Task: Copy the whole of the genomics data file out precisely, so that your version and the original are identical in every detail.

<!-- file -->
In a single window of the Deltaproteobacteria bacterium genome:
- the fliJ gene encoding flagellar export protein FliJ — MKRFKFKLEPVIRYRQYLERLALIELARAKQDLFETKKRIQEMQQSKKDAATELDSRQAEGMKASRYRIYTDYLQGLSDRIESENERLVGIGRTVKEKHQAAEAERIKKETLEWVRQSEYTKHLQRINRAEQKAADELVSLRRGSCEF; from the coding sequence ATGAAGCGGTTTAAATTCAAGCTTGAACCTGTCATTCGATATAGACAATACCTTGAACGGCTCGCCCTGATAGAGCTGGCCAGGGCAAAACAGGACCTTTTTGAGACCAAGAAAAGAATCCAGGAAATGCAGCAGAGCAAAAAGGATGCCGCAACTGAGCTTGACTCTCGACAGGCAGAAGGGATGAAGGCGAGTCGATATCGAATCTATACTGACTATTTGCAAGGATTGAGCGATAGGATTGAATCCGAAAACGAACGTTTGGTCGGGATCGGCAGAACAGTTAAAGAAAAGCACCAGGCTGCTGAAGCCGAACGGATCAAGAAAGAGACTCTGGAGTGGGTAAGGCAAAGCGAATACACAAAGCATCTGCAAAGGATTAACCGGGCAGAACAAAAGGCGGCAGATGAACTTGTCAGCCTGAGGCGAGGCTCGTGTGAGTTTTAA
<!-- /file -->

In a single window of the Deltaproteobacteria bacterium genome:
- the fliJ gene encoding flagellar export protein FliJ — MKRFKFKLEPVIRYRQYLERLALIELARAKQDLFETKKRIQEMQQSKKDAATELDSRQAEGMKASRYRIYTDYLQGLSDRIESENERLVGIGRTVKEKHQAAEAERIKKETLEWVRQSEYTKHLQRINRAEQKAADELVSLRRGSCEF; from the coding sequence ATGAAGCGGTTTAAATTCAAGCTTGAACCTGTCATTCGATATAGACAATACCTTGAACGGCTCGCCCTGATAGAGCTGGCCAGGGCAAAACAGGACCTTTTTGAGACCAAGAAAAGAATCCAGGAAATGCAGCAGAGCAAAAAGGATGCCGCAACTGAGCTTGACTCTCGACAGGCAGAAGGGATGAAGGCGAGTCGATATCGAATCTATACTGACTATTTGCAAGGATTGAGCGATAGGATTGAATCCGAAAACGAACGTTTGGTCGGGATCGGCAGAACAGTTAAAGAAAAGCACCAGGCTGCTGAAGCCGAACGGATCAAGAAAGAGACTCTGGAGTGGGTAAGGCAAAGCGAATACACAAAGCATCTGCAAAGGATTAACCGGGCAGAACAAAAGGCGGCAGATGAACTTGTCAGCCTGAGGCGAGGCTCGTGTGAGTTTTAA